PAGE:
Waberthwaite – St John’s Church
The setting of this little church, by a bend in the tidal River Esk, protected from northerly gales by the wooded sloped of Muncaster Fell, is truly idyllic. Squat and simple, this typical dale church has witnessed many centuries of worship.
It was probably built in the 12th Century, and could well have replaced an earlier church, as there is an ancient cross-shaft in the churchyard, comparable with the Irton Cross.
The interior has a homely atmosphere, uninfluenced by outsiders, so has no memorial tablets so loved by the Victorians. There are box pews which were installed at the beginning of the 19th Century, and apart from these and the ceiling, the church must look much as it has done for the last eight hundred years. Box pews were very common is churches all over the country from the 17th to the mid 19th Century, but from then most churches replaced them by the now conventional rows of seats, and it is rare for this old style to be retained.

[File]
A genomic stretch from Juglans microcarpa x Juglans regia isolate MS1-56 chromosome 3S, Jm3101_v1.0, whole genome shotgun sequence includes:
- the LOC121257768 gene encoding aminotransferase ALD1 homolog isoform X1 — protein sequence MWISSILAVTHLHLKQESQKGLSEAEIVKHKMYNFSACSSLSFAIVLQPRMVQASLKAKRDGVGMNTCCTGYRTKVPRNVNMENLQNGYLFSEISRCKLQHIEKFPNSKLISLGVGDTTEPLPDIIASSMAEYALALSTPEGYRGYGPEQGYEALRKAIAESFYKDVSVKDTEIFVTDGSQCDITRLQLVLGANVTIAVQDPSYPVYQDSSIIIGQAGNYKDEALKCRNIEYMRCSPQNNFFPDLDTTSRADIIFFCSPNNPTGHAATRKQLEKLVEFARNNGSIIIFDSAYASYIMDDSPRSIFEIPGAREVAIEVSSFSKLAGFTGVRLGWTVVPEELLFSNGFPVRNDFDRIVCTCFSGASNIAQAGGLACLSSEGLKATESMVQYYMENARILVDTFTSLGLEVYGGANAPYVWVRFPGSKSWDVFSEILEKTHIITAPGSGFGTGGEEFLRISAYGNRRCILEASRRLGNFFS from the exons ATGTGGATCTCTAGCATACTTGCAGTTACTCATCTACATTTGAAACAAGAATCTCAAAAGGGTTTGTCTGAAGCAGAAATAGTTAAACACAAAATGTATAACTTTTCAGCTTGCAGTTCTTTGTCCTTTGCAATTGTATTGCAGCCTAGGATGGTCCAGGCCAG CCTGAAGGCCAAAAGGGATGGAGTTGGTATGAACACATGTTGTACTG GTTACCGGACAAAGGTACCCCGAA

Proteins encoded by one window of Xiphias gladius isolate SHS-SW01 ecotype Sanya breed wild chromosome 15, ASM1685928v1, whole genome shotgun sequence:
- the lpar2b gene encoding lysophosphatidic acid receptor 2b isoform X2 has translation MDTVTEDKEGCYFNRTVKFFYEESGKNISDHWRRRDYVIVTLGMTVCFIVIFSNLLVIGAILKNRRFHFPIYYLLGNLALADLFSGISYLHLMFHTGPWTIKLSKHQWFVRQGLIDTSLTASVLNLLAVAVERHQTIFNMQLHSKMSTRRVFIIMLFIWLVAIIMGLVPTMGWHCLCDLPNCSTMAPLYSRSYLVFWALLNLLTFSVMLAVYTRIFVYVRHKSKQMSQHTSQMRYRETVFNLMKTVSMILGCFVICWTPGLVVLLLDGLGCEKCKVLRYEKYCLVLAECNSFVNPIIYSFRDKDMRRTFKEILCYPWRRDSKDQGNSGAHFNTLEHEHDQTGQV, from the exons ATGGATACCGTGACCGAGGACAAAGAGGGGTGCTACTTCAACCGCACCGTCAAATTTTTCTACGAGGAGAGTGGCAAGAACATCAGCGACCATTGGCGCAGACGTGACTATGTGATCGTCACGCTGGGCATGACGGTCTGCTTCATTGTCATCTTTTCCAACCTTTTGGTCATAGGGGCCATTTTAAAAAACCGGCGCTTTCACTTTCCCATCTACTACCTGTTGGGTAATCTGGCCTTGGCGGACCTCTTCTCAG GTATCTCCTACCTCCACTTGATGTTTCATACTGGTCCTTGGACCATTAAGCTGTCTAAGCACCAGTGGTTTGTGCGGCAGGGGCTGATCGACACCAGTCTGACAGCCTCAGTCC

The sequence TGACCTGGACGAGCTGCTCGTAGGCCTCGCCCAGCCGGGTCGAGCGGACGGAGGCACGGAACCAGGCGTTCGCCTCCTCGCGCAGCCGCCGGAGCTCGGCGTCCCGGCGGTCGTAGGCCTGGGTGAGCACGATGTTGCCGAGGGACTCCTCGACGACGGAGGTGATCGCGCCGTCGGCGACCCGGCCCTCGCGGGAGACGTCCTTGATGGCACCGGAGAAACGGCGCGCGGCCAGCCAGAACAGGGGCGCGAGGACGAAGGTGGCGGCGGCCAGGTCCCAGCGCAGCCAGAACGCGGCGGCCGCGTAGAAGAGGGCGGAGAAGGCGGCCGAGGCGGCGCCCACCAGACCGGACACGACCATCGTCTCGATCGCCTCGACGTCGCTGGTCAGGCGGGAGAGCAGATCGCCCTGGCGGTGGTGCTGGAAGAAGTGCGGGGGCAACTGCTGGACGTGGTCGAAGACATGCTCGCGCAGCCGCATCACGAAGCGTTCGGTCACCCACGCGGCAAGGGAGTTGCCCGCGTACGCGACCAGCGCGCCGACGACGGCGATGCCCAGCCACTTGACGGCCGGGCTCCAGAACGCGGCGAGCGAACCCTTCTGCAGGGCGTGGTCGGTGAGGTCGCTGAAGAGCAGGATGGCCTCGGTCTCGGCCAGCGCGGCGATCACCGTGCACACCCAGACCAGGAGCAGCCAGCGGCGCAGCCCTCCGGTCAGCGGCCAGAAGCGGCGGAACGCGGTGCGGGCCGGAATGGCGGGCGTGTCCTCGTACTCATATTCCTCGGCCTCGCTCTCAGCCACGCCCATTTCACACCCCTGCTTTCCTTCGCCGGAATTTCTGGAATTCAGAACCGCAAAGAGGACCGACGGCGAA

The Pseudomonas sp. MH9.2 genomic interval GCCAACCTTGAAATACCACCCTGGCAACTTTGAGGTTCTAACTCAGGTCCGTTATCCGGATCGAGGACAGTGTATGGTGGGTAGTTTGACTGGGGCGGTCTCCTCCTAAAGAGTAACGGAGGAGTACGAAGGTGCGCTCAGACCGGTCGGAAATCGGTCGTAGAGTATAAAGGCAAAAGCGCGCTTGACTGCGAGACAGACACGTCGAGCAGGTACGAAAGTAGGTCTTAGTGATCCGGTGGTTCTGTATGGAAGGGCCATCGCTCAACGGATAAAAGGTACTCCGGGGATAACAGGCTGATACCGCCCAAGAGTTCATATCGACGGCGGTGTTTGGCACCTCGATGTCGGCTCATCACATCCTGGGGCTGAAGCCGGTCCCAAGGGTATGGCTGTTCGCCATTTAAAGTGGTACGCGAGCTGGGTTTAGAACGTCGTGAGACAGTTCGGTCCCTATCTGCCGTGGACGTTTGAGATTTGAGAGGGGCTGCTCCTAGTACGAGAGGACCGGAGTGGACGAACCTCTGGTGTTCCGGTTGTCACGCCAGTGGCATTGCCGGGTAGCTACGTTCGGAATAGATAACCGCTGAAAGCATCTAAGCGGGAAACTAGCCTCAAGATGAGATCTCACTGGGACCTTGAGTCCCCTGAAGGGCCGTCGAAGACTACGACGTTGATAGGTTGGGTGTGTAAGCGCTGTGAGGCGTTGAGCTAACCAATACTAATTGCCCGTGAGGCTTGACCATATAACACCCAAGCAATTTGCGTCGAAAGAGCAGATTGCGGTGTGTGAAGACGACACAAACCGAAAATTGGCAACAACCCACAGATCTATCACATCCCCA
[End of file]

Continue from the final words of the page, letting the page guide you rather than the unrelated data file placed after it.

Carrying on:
The font is probably Norman, and is a solid block of sandstone, quite massive, and may have been made from the base of a Roman pillar.
There is an ancient Anglian/Scandinavian Stone Cross at Waberthwaite church. The Cross Shaft is 2m high, and quite badly weathered, making it difficult to see the carvings on the main panels, however the edges (north and south sides) are still remarkedly clear.
The cross is thought to date from the 9th to 10th century, and shows influences of Anglican and Viking carving styles.
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